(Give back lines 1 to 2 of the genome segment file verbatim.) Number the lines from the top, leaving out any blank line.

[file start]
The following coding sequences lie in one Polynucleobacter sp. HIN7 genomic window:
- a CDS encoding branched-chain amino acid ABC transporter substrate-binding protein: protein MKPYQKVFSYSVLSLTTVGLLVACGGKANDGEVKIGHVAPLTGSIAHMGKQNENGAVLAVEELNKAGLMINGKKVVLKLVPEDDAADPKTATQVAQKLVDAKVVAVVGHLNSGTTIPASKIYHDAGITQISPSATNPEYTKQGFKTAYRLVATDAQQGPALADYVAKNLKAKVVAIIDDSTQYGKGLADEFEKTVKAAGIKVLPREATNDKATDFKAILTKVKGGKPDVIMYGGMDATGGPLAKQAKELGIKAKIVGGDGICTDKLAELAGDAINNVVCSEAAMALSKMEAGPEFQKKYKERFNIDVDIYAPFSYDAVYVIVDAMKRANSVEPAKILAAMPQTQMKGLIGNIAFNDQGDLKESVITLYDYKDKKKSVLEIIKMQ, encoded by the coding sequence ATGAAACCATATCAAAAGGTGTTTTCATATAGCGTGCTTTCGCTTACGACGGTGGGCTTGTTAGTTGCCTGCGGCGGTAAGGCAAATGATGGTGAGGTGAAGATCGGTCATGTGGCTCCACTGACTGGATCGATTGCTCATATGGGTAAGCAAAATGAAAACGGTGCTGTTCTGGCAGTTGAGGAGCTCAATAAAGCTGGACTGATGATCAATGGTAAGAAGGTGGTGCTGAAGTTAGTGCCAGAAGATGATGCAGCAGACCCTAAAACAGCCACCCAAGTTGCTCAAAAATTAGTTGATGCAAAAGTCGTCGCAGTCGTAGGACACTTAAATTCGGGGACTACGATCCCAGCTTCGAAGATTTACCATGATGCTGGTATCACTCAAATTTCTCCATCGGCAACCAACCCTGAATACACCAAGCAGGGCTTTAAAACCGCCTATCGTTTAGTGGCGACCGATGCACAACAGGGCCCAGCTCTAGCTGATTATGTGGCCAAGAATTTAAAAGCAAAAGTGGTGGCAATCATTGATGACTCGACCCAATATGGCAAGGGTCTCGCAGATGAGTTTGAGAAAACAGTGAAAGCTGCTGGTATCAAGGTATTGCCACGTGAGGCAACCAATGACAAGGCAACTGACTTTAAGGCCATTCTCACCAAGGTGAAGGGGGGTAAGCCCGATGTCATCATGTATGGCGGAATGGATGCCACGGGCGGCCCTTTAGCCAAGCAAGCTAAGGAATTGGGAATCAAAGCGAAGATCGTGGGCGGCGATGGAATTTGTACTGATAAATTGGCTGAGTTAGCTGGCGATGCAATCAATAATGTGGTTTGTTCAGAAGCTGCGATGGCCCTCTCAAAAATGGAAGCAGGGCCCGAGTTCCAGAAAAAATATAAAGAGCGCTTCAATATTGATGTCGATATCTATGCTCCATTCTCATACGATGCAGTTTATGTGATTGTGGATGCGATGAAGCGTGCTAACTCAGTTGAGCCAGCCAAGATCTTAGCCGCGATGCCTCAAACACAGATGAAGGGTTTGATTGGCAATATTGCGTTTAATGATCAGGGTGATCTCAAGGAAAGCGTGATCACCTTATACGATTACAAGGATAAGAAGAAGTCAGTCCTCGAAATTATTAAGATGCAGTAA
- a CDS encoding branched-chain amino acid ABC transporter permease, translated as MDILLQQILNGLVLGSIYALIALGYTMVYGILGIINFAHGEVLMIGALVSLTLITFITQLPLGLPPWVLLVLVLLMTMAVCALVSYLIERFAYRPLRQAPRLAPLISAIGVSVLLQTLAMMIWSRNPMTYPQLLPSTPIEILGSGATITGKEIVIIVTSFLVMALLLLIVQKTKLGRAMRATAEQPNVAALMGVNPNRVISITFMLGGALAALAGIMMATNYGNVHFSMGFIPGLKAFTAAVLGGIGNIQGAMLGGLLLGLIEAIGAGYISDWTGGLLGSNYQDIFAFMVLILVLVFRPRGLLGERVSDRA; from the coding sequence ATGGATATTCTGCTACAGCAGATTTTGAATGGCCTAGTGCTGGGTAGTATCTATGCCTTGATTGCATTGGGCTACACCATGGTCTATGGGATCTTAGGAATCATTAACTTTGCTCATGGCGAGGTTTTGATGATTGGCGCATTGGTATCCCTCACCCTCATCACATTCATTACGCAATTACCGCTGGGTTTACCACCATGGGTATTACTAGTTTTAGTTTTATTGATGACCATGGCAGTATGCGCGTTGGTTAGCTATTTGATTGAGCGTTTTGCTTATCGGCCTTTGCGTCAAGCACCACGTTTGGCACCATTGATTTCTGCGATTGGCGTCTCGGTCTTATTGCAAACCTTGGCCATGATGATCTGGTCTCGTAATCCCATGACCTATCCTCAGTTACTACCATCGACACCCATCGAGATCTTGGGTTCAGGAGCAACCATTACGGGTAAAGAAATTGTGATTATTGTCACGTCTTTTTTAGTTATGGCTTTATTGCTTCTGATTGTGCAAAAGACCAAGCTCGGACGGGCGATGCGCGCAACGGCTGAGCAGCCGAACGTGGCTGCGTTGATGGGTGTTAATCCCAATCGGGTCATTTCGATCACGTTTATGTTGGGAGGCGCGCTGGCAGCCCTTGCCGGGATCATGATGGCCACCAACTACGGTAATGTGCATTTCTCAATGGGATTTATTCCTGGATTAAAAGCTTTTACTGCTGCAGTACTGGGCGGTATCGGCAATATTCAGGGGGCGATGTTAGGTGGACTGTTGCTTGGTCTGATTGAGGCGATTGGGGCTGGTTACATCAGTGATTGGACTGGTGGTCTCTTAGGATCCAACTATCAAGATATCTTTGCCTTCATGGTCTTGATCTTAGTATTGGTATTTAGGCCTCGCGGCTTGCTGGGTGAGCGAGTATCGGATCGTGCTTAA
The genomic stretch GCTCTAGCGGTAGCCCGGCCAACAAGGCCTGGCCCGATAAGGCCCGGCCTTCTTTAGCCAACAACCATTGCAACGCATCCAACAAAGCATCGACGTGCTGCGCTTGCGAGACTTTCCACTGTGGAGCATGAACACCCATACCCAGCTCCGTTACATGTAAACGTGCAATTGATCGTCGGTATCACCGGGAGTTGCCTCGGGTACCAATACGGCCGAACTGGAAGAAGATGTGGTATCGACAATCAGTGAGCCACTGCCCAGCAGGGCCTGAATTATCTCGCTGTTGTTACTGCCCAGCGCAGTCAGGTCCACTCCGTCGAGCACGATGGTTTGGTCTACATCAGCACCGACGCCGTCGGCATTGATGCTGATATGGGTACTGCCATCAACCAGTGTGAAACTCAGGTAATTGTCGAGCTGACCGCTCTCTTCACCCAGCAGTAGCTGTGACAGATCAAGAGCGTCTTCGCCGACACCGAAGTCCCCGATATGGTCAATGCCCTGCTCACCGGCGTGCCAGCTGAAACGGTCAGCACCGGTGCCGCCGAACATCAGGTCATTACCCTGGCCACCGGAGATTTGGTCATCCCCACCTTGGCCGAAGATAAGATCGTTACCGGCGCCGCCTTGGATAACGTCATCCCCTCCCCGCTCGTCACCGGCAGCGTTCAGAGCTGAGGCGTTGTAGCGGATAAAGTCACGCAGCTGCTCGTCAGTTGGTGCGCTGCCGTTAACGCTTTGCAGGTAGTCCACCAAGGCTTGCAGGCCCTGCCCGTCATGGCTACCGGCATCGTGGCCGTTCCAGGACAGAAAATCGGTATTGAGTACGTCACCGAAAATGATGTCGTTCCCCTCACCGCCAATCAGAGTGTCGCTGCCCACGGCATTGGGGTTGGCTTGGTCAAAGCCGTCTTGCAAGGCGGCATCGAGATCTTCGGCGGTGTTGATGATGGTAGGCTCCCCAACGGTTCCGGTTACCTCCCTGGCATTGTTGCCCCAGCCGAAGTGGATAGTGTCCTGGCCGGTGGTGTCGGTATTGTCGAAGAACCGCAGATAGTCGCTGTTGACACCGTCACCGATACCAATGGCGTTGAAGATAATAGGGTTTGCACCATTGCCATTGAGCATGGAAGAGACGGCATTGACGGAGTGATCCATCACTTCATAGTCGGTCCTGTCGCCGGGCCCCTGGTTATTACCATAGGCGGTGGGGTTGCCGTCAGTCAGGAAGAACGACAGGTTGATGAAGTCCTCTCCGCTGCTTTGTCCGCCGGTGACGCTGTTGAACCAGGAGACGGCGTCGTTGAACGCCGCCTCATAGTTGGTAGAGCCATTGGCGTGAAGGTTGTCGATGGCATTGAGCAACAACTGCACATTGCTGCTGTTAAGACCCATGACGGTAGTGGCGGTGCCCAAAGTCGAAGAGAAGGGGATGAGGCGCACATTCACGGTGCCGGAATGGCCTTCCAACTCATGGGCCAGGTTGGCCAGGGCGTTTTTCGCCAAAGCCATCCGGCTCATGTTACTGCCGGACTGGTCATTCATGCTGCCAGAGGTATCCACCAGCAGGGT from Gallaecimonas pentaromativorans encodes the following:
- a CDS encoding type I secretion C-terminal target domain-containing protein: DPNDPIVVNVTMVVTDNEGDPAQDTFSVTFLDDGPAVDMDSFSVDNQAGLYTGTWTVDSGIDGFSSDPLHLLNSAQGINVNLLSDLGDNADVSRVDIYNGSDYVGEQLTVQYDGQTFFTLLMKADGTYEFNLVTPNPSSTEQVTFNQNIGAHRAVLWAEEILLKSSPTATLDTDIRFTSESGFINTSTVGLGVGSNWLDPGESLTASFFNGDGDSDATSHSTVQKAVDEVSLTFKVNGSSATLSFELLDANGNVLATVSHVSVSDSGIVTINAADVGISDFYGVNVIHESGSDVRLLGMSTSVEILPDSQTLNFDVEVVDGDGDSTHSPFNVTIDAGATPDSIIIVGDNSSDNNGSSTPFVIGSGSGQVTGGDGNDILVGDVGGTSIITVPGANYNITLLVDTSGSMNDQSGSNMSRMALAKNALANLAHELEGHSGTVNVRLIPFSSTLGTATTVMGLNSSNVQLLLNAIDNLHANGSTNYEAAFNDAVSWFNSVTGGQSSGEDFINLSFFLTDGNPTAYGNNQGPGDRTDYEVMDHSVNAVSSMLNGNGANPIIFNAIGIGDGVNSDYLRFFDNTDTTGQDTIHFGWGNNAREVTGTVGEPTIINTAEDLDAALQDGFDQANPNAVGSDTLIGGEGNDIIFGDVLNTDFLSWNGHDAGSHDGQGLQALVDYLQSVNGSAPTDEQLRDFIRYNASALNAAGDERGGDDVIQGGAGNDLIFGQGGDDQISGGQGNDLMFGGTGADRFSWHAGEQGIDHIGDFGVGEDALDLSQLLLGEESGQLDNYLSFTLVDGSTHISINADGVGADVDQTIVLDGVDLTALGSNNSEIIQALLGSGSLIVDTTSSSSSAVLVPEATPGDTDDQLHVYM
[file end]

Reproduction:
The following coding sequences lie in one Polynucleobacter sp. HIN7 genomic window:
- a CDS encoding branched-chain amino acid ABC transporter substrate-binding protein: protein MKPYQKVFSYSVLSLTTVGLLVACGGKANDGEVKIGHVAPLTGSIAHMGKQNENGAVLAVEELNKAGLMINGKKVVLKLVPEDDAADPKTATQVAQKLVDAKVVAVVGHLNSGTTIPASKIYHDAGITQISPSATNPEYTKQGFKTAYRLVATDAQQGPALADYVAKNLKAKVVAIIDDSTQYGKGLADEFEKTVKAAGIKVLPREATNDKATDFKAILTKVKGGKPDVIMYGGMDATGGPLAKQAKELGIKAKIVGGDGICTDKLAELAGDAINNVVCSEAAMALSKMEAGPEFQKKYKERFNIDVDIYAPFSYDAVYVIVDAMKRANSVEPAKILAAMPQTQMKGLIGNIAFNDQGDLKESVITLYDYKDKKKSVLEIIKMQ, encoded by the coding sequence ATGAAACCATATCAAAAGGTGTTTTCATATAGCGTGCTTTCGCTTACGACGGTGGGCTTGTTAGTTGCCTGCGGCGGTAAGGCAAATGATGGTGAGGTGAAGATCGGTCATGTGGCTCCACTGACTGGATCGATTGCTCATATGGGTAAGCAAAATGAAAACGGTGCTGTTCTGGCAGTTGAGGAGCTCAATAAAGCTGGACTGATGATCAATGGTAAGAAGGTGGTGCTGAAGTTAGTGCCAGAAGATGATGCAGCAGACCCTAAAACAGCCACCCAAGTTGCTCAAAAATTAGTTGATGCAAAAGTCGTCGCAGTCGTAGGACACTTAAATTCGGGGACTACGATCCCAGCTTCGAAGATTTACCATGATGCTGGTATCACTCAAATTTCTCCATCGGCAACCAACCCTGAATACACCAAGCAGGGCTTTAAAACCGCCTATCGTTTAGTGGCGACCGATGCACAACAGGGCCCAGCTCTAGCTGATTATGTGGCCAAGAATTTAAAAGCAAAAGTGGTGGCAATCATTGATGACTCGACCCAATATGGCAAGGGTCTCGCAGATGAGTTTGAGAAAACAGTGAAAGCTGCTGGTATCAAGGTATTGCCACGTGAGGCAACCAATGACAAGGCAACTGACTTTAAGGCCATTCTCACCAAGGTGAAGGGGGGTAAGCCCGATGTCATCATGTATGGCGGAATGGATGCCACGGGCGGCCCTTTAGCCAAGCAAGCTAAGGAATTGGGAATCAAAGCGAAGATCGTGGGCGGCGATGGAATTTGTACTGATAAATTGGCTGAGTTAGCTGGCGATGCAATCAATAATGTGGTTTGTTCAGAAGCTGCGATGGCCCTCTCAAAAATGGAAGCAGGGCCCGAGTTCCAGAAAAAATATAAAGAGCGCTTCAATATTGATGTCGATATCTATGCTCCATTCTCATACGATGCAGTTTATGTGATTGTGGATGCGATGAAGCGTGCTAACTCAGTTGAGCCAGCCAAGATCTTAGCCGCGATGCCTCAAACACAGATGAAGGGTTTGATTGGCAATATTGCGTTTAATGATCAGGGTGATCTCAAGGAAAGCGTGATCACCTTATACGATTACAAGGATAAGAAGAAGTCAGTCCTCGAAATTATTAAGATGCAGTAA